JC: If you were new to photography, would you spend your money on a better body or better lenses?
JH: If I was new to photography I would probably make the mistake of spending money on equipment instead of trying to get ideas and trying to save money for travelling. You’re better off getting less equipment and to travel than spend all your money on the last toy… but as I’m not new to photography, I would definitely spend more on lenses.
JC: Do you shoot in ‘Manual’ or do you allow the camera to do all the work and use automatic modes?
JH: I only shoot ‘Manual’… there’s nothing better than entire control of what you do. No surprises at the end.
JC: What ISO do you use the most?
JH: 200 ISO gives me good results for my needs. It’s a good combination between quality and sensibility.
JC: When you travel do you allow any of your gear to go in the hold?
JH: Not really, except for my water housing and accessories. I keep all my lenses and bodies with me… this is also one of the ‘worst’ parts of the job. Enjoying travelling experiences with lots of carry on luggage.
JC: Can you make money from just shooting windsurfing?
JH: Yes I could in years past, unfortunately not anymore. The windsurfing photography market is getting extremely small. When I got into the market you could make a living out of just windsurfing magazines. This was the way to get known by the brands and then get hired for photo shoots. Today a few windsurfing magazines still buy a small number of pictures for almost nothing. It’s getting ridiculous! Unless you get hired by windsurfing brands for their photo shoots you will not make any money. It’s a shame because windsurfing photography requires skills and a lot of equipment, time, training, and risks sometimes. Who will do that in a few years if there’s no market ? Quality windsurfing photography will disappear? I guess so…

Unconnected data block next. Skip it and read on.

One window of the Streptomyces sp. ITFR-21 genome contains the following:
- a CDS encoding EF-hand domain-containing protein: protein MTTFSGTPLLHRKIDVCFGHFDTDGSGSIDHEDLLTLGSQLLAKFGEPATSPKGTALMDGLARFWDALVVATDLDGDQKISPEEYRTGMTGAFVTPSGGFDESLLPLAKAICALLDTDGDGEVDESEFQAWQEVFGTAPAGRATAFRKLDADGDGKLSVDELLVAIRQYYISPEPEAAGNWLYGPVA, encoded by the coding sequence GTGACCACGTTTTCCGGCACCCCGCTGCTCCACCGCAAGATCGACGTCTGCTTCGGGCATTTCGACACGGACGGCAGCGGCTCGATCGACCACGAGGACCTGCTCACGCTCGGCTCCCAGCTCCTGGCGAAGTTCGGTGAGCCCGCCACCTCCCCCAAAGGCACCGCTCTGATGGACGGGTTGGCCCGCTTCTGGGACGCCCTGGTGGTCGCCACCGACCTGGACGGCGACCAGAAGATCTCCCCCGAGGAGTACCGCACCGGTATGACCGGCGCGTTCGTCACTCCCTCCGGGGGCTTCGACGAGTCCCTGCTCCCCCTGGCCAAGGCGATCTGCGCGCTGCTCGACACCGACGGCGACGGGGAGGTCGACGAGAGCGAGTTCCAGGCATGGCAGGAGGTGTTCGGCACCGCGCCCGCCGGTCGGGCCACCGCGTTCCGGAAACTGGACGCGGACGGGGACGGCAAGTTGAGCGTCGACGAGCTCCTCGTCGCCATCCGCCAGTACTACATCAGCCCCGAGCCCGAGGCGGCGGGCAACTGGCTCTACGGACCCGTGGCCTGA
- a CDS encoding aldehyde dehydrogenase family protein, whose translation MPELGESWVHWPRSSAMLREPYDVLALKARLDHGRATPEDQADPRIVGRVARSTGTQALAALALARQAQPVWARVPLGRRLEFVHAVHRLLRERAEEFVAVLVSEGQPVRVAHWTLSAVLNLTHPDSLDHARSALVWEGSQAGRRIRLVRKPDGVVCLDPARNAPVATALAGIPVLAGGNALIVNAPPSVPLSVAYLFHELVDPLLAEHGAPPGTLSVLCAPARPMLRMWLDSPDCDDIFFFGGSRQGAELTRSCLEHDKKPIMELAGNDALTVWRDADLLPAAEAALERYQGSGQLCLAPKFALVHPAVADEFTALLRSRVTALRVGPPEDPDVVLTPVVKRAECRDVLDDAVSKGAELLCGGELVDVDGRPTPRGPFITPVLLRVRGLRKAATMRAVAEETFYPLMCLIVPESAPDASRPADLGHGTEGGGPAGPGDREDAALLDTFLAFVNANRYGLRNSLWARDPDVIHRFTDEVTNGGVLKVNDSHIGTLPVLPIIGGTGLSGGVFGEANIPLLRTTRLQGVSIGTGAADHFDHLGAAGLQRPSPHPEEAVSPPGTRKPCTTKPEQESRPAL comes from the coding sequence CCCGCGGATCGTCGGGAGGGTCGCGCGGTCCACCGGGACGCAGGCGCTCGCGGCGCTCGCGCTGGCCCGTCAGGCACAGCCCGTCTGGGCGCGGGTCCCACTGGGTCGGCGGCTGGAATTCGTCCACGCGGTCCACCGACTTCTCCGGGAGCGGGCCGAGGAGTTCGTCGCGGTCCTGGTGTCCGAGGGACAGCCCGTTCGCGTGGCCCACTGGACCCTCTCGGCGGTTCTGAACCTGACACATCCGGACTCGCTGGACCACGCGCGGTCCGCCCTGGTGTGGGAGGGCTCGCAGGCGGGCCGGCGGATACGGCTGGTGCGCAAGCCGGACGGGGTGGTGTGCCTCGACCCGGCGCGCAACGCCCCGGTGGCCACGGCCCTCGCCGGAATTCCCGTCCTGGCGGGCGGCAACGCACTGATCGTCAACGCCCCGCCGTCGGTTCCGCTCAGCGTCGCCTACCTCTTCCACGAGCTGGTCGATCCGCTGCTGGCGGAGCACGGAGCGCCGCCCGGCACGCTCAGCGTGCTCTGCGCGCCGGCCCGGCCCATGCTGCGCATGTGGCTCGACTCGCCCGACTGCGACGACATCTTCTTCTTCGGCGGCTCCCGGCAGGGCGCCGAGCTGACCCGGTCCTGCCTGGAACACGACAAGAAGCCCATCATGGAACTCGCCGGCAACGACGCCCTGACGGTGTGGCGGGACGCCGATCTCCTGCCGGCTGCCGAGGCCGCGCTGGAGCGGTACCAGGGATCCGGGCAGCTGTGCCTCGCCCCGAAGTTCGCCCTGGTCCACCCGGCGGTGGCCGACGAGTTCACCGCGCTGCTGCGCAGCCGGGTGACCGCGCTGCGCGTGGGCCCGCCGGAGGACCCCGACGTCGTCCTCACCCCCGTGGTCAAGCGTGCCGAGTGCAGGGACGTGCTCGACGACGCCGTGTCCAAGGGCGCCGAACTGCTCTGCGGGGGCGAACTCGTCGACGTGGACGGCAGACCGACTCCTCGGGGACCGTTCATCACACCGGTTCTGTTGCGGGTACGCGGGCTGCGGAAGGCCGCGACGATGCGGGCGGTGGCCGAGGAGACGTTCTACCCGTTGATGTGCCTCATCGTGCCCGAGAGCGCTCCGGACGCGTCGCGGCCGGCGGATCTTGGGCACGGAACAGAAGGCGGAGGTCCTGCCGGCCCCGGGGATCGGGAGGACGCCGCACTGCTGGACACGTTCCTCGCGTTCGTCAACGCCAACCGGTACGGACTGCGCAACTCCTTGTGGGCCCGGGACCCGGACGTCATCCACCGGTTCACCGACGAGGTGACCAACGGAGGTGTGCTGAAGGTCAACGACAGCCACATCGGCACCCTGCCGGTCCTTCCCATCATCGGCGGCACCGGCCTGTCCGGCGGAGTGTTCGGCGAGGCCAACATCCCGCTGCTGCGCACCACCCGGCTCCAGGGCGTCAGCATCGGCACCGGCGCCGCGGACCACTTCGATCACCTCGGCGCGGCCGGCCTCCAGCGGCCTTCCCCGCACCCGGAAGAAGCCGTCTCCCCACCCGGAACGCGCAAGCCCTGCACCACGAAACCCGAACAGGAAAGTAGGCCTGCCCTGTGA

JC: Can you make an average photo look great with Photoshop/processing?
JH: I kind of don’t like Photoshop really… especially when you see that it has been used. I hate those fake colours and contrasts that hide poor content. A good photo, with good lightning, good framing, good action and background doesn’t need Photoshop at all. An average photo will never become a great one.
JC: What is the most you have ever sold one photo for?
JH: You’d be jealous, I had a good deal once with a Robby Naish shot that I sold for a Michelin campaign. It came out on large billboards everywhere in France and Europe, it paid my bills for a little while.
JC: What is your biggest photography disaster?
JH: I’ve been lucky so far actually. I was in Puerto Rico for a windsurf photo trip once. We spent almost three weeks there and did not get one day of wind. I came back without a single good windsurfing shot. But I meet nice people and some became really good friends like Rudy Castorina, Philippe Bru (the organizer of the Defi Wind) and Francky Roguet (PWA judge)… so it was not that bad actually.
JC: How do you stay competitive when every Tom, Dick and Harry has a camera these days?
JH: Ha-ha… experience pays! Seriously competition between photographers never scares me. As long as people respect prices. This is where it is sometimes a bit frustrating. If the client is only there to buy a price, then he should not knock on my door and better go to Tom, Dick and Harry. They usually come back the year after. If you’re looking for the best quality, the best service and the best price, there’s usually one of these that you’ll have to forget… which one is the most important for you? Quality lasts forever, you’ll forget the price. I stay competitive because of my motivation, love of windsurfing and experience. Windsurfing photography needs skills that takes years to get. I’m still learning but I can guarantee that I’ll always give my best to my clients and they’ve been loyal to me for years, that’s a good sign, isn’t it?